GREAT FALLS — Many Montana kids dream of playing basketball at a high level, and for one Cut Bank man, that’s reality.
Not only did Justin Wetzel play, he's coaching it at a high level, too.
"I kind of look back on the really fortunate path I've had and hopefully never forget where I come from," Wetzel said. "I hope first and foremost, I'm a good person."
He's a proud member of the Blackfeet Nation and a proud member of a hoops squad more than 2,000 miles from home. He knew from a young age he wanted to coach. And now, with 20 years of coaching and 11 stops along the journey, he finds himself as an assistant coach of the capital city Go-Go, the G-League affiliate of the NBA's Washington Wizards.
It’s been a long journey that started at Joliet High School. He spent some time in Class C and worked his way up, with stops at almost every level including Broadview-Lavina, the now broken-up Great Falls Explorers with the then-CBA, MSU Billings, Montana State, and Dickinson State.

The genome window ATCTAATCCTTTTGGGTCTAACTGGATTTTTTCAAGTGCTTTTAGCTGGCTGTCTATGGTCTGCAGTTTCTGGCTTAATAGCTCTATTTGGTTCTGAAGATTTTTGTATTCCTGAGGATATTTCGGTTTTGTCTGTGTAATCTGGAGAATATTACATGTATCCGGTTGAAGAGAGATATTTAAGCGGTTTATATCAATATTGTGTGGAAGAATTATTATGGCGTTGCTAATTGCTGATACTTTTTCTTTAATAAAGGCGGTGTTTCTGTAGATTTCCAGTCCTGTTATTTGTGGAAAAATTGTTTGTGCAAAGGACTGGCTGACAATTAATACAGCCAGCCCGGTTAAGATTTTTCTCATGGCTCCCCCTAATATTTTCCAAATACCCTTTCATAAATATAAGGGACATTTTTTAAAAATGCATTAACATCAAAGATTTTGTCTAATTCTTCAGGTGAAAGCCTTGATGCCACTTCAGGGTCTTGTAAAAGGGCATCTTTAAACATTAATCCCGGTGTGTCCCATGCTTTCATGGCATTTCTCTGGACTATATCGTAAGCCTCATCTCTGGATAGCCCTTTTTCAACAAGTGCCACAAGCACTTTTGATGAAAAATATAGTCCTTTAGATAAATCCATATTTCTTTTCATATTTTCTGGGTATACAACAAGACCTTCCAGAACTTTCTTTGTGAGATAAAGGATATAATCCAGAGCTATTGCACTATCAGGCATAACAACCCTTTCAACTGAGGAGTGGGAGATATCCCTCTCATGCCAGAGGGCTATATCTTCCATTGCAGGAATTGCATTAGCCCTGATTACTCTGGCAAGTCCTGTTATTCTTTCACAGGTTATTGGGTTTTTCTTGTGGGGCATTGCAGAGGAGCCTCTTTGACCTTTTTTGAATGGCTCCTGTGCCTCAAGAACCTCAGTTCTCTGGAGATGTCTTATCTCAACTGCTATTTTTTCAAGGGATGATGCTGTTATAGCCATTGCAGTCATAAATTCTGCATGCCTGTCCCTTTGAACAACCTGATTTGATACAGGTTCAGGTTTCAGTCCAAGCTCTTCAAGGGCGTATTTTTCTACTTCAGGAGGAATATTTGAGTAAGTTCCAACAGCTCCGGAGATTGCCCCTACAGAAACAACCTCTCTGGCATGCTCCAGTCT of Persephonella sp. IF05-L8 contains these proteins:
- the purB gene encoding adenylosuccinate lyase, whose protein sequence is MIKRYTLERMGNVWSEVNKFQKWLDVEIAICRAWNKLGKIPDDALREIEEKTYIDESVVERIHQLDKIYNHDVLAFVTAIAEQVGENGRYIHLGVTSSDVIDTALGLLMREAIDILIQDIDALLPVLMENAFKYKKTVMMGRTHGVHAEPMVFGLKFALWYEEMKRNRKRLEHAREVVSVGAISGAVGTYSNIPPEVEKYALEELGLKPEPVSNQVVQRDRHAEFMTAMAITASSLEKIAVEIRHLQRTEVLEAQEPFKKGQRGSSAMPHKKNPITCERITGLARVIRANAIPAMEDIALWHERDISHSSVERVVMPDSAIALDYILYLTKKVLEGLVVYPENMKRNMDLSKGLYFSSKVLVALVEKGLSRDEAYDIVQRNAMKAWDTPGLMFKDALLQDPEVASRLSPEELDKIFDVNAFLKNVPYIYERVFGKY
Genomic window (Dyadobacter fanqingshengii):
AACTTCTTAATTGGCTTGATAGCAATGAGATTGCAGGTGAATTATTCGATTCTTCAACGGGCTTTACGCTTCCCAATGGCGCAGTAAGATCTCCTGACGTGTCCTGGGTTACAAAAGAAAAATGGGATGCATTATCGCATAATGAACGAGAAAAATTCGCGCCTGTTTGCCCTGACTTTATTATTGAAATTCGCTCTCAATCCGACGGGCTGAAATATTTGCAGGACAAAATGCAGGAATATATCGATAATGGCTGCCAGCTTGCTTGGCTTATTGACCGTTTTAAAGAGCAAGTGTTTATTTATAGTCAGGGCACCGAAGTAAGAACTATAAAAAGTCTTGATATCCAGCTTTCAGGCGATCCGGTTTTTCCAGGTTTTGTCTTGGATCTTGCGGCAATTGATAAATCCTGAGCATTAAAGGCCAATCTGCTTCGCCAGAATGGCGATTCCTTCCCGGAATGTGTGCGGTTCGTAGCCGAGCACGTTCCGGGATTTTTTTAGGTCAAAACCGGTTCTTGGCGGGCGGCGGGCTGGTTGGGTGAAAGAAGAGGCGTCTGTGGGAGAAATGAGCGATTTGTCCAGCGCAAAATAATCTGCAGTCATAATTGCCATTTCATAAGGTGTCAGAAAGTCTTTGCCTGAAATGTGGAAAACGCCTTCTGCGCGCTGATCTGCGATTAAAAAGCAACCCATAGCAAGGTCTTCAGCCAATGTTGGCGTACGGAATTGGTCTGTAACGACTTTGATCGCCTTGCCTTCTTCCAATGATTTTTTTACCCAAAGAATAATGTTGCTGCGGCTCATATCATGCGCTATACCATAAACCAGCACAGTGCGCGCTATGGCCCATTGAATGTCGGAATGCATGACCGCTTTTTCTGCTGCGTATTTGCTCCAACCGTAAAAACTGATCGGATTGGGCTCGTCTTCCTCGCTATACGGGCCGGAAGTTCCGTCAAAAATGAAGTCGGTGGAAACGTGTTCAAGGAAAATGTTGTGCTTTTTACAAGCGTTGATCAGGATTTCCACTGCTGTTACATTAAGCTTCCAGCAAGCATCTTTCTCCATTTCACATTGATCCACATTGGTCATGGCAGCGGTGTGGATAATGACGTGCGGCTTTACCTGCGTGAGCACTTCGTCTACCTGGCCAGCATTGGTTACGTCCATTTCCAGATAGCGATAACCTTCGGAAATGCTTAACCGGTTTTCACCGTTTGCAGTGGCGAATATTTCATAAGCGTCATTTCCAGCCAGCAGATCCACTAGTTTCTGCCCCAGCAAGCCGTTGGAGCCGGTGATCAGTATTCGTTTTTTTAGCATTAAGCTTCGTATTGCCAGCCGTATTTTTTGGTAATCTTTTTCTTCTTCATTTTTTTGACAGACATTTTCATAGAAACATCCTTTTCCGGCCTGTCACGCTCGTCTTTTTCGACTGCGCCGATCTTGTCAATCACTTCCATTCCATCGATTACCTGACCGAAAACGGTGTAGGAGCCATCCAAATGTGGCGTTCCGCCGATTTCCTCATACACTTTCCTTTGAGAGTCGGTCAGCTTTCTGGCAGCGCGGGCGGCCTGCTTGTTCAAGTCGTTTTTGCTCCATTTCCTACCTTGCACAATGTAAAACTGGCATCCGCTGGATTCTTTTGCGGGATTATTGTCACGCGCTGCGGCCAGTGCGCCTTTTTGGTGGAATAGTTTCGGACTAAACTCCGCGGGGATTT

He admits he had some nerves and hesitancy going further from home when he was offered his first G-League job as an assistant for the Wisconsin Herd, the Milwaukee Bucks’ affiliate.
"I mean, it's a big jump in a lot of regards from the level what's at stake, things like that," Wetzel said. "But basketball and connecting and working hard and learning the game and in trying to teach, I've tried to carry that everywhere I went no matter what."
He's been there for several years and says he wants to maximize his potential no matter the level of basketball he's coached from Class C to the G League but isn't leaving the NBA off the table.
"It's still just about being who I am and kind of what I'm about," Wetzel said. "And that's always been try to be a good person, try to connect with people, players, coworkers. If there’s a great situation for me to coach and connect whether it’s at the NBA level, back in college, or something else, then so be it. I’m just grateful for the journey and where I’m from."
He's met many people and coached many great players along the way, including Great Falls legend Josh Huestis. But Wetzel says it's all about his roots and he's living proof of you can't take Montana out of the man.
“First and foremost, I'm Justin Wetzel from the Blackfeet Indian Reservation. I try to shine that through wherever I am," Wetzel said. "I hope I can be an example for someone else and that my work and character speak for themself."